Malmo mayor challenged on meeting with U.S. anti-Semitism envoy
A Swedish paper accused Malmo Mayor Ilmar Reepalu of lying about who initiated his meeting last year with the U.S. State Department official in charge of monitoring anti-Semitism.
Reepalu recently told the Swedish radio channel P1 that he initiated his meeting last April with Hannah Rosenthal, the former U.S. special envoy to monitor and combat anti-Semitism, but the Swedish daily Varlden Idag challenged the mayor’s account.
Varlden Idag quotes Rosenthal, who stepped down in October, as saying, “It was definitely I who asked for the meeting” after “several, several months of following anti-Semitic incidents [in Malmo] and Mayor Reepalu’s many comments.” She added, “It is always unfortunate when people try to rewrite history.”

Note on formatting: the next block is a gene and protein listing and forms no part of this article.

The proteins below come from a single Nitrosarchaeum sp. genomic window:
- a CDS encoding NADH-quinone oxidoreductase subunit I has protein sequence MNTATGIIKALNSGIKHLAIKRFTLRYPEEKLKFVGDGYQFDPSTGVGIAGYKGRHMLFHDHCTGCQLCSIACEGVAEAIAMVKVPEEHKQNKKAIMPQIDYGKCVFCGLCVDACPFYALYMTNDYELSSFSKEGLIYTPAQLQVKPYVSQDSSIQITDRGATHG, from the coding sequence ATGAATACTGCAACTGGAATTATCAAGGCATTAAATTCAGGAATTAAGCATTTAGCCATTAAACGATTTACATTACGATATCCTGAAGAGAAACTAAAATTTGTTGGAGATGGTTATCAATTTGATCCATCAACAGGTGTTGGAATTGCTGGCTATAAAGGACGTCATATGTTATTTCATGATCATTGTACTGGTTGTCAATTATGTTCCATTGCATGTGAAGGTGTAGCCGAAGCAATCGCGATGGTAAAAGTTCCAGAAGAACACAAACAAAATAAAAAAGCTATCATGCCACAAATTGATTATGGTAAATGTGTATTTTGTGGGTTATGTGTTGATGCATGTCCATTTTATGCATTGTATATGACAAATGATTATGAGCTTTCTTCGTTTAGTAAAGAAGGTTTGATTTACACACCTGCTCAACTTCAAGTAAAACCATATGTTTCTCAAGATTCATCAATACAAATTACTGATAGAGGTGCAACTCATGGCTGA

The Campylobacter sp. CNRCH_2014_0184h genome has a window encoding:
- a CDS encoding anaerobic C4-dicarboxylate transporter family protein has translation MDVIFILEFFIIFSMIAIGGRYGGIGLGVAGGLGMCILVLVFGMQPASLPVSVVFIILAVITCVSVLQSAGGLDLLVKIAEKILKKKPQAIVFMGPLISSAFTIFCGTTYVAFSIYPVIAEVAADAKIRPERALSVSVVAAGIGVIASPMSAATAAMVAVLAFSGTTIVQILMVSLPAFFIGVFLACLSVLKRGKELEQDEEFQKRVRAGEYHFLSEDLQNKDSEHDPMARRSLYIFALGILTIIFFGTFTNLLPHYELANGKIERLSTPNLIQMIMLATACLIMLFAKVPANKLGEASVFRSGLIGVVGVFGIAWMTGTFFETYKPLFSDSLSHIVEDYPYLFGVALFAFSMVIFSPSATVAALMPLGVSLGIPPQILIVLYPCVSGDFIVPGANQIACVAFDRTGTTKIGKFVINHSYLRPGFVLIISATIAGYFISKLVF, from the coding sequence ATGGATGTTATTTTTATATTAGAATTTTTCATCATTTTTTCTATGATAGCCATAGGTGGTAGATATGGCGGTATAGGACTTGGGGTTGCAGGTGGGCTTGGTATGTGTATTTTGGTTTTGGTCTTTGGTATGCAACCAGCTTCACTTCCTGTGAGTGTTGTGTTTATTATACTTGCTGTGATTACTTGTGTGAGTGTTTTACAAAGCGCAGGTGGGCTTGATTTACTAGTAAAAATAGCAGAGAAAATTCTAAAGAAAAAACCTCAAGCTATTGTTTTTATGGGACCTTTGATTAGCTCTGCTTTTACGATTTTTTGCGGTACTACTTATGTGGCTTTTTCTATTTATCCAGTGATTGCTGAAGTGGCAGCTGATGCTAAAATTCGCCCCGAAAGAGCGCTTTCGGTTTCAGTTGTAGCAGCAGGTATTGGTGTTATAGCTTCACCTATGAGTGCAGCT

Reepalu, who announced recently that he was stepping down as mayor in July after 28 years on the job, has said that Zionism and anti-Semitism were both “unacceptable forms of extremism"; that the Jewish community had been infiltrated by nationalists; and that Jews who don’t wish to be assaulted should not support Israel.
A few dozen anti-Semitic attacks are documented every year in Malmo, a city of about 1,000 Jews where approximately 30 percent of the population is from a Muslim background, according to estimates.
Meanwhile, a flag with a swastika was placed on the door of a synagogue in Norrkoping, a city situated 85 miles southwest of Stockholm, the Norrkopings Tidningar local daily reported. Police are treating the March 1 incident as a hate crime.